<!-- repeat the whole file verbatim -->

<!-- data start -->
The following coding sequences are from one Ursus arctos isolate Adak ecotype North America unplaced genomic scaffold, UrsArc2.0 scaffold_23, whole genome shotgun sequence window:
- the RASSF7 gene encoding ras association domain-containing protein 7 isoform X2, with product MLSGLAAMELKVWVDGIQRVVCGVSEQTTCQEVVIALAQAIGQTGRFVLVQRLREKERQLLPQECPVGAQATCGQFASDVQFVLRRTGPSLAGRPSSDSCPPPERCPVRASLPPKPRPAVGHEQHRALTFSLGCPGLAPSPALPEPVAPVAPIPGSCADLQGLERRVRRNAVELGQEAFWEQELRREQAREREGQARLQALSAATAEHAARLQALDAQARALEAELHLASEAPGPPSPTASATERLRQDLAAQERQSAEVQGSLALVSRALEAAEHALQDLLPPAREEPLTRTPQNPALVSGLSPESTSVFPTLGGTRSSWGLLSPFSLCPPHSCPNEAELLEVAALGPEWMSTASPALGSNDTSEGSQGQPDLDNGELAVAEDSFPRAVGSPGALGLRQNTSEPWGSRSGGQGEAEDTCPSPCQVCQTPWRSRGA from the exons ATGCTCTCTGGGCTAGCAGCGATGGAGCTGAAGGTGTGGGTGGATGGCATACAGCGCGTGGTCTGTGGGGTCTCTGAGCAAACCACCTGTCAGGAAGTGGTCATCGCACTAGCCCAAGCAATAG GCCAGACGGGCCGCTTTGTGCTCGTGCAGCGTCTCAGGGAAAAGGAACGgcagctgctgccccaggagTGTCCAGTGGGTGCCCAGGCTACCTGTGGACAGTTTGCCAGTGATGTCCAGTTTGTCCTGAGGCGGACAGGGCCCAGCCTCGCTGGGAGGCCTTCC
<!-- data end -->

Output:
The following coding sequences are from one Ursus arctos isolate Adak ecotype North America unplaced genomic scaffold, UrsArc2.0 scaffold_23, whole genome shotgun sequence window:
- the RASSF7 gene encoding ras association domain-containing protein 7 isoform X2, with product MLSGLAAMELKVWVDGIQRVVCGVSEQTTCQEVVIALAQAIGQTGRFVLVQRLREKERQLLPQECPVGAQATCGQFASDVQFVLRRTGPSLAGRPSSDSCPPPERCPVRASLPPKPRPAVGHEQHRALTFSLGCPGLAPSPALPEPVAPVAPIPGSCADLQGLERRVRRNAVELGQEAFWEQELRREQAREREGQARLQALSAATAEHAARLQALDAQARALEAELHLASEAPGPPSPTASATERLRQDLAAQERQSAEVQGSLALVSRALEAAEHALQDLLPPAREEPLTRTPQNPALVSGLSPESTSVFPTLGGTRSSWGLLSPFSLCPPHSCPNEAELLEVAALGPEWMSTASPALGSNDTSEGSQGQPDLDNGELAVAEDSFPRAVGSPGALGLRQNTSEPWGSRSGGQGEAEDTCPSPCQVCQTPWRSRGA from the exons ATGCTCTCTGGGCTAGCAGCGATGGAGCTGAAGGTGTGGGTGGATGGCATACAGCGCGTGGTCTGTGGGGTCTCTGAGCAAACCACCTGTCAGGAAGTGGTCATCGCACTAGCCCAAGCAATAG GCCAGACGGGCCGCTTTGTGCTCGTGCAGCGTCTCAGGGAAAAGGAACGgcagctgctgccccaggagTGTCCAGTGGGTGCCCAGGCTACCTGTGGACAGTTTGCCAGTGATGTCCAGTTTGTCCTGAGGCGGACAGGGCCCAGCCTCGCTGGGAGGCCTTCC